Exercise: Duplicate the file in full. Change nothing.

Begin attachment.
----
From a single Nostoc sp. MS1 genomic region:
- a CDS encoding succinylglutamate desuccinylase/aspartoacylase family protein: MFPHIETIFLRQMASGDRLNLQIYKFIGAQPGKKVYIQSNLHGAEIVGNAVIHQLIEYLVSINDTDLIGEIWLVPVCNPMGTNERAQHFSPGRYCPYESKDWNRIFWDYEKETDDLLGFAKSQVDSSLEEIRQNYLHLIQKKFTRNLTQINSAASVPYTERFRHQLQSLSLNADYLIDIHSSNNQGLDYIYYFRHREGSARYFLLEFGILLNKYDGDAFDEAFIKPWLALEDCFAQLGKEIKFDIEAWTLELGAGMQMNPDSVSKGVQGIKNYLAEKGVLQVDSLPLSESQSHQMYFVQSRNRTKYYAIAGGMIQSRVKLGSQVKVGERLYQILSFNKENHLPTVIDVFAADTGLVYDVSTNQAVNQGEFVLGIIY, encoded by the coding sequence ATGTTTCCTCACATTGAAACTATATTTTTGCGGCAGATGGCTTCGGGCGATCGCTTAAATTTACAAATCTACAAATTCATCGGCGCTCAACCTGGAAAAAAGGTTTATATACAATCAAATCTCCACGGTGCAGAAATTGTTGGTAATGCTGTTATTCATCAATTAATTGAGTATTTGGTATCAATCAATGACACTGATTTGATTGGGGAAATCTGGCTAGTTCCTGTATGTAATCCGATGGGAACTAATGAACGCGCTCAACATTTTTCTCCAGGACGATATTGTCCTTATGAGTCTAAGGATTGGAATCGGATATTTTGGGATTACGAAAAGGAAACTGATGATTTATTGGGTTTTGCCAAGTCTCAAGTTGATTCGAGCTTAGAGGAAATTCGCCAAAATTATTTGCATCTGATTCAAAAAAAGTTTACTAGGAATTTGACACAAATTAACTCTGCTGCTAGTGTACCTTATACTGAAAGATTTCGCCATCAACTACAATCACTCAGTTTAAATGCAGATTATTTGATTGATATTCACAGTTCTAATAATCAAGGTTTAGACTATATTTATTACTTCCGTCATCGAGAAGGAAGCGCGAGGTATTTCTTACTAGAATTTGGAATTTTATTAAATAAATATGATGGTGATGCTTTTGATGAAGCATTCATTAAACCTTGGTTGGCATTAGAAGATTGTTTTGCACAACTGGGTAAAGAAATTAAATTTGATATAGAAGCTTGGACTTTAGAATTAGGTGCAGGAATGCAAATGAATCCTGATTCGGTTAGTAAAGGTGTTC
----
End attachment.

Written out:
From a single Nostoc sp. MS1 genomic region:
- a CDS encoding succinylglutamate desuccinylase/aspartoacylase family protein: MFPHIETIFLRQMASGDRLNLQIYKFIGAQPGKKVYIQSNLHGAEIVGNAVIHQLIEYLVSINDTDLIGEIWLVPVCNPMGTNERAQHFSPGRYCPYESKDWNRIFWDYEKETDDLLGFAKSQVDSSLEEIRQNYLHLIQKKFTRNLTQINSAASVPYTERFRHQLQSLSLNADYLIDIHSSNNQGLDYIYYFRHREGSARYFLLEFGILLNKYDGDAFDEAFIKPWLALEDCFAQLGKEIKFDIEAWTLELGAGMQMNPDSVSKGVQGIKNYLAEKGVLQVDSLPLSESQSHQMYFVQSRNRTKYYAIAGGMIQSRVKLGSQVKVGERLYQILSFNKENHLPTVIDVFAADTGLVYDVSTNQAVNQGEFVLGIIY, encoded by the coding sequence ATGTTTCCTCACATTGAAACTATATTTTTGCGGCAGATGGCTTCGGGCGATCGCTTAAATTTACAAATCTACAAATTCATCGGCGCTCAACCTGGAAAAAAGGTTTATATACAATCAAATCTCCACGGTGCAGAAATTGTTGGTAATGCTGTTATTCATCAATTAATTGAGTATTTGGTATCAATCAATGACACTGATTTGATTGGGGAAATCTGGCTAGTTCCTGTATGTAATCCGATGGGAACTAATGAACGCGCTCAACATTTTTCTCCAGGACGATATTGTCCTTATGAGTCTAAGGATTGGAATCGGATATTTTGGGATTACGAAAAGGAAACTGATGATTTATTGGGTTTTGCCAAGTCTCAAGTTGATTCGAGCTTAGAGGAAATTCGCCAAAATTATTTGCATCTGATTCAAAAAAAGTTTACTAGGAATTTGACACAAATTAACTCTGCTGCTAGTGTACCTTATACTGAAAGATTTCGCCATCAACTACAATCACTCAGTTTAAATGCAGATTATTTGATTGATATTCACAGTTCTAATAATCAAGGTTTAGACTATATTTATTACTTCCGTCATCGAGAAGGAAGCGCGAGGTATTTCTTACTAGAATTTGGAATTTTATTAAATAAATATGATGGTGATGCTTTTGATGAAGCATTCATTAAACCTTGGTTGGCATTAGAAGATTGTTTTGCACAACTGGGTAAAGAAATTAAATTTGATATAGAAGCTTGGACTTTAGAATTAGGTGCAGGAATGCAAATGAATCCTGATTCGGTTAGTAAAGGTGTTC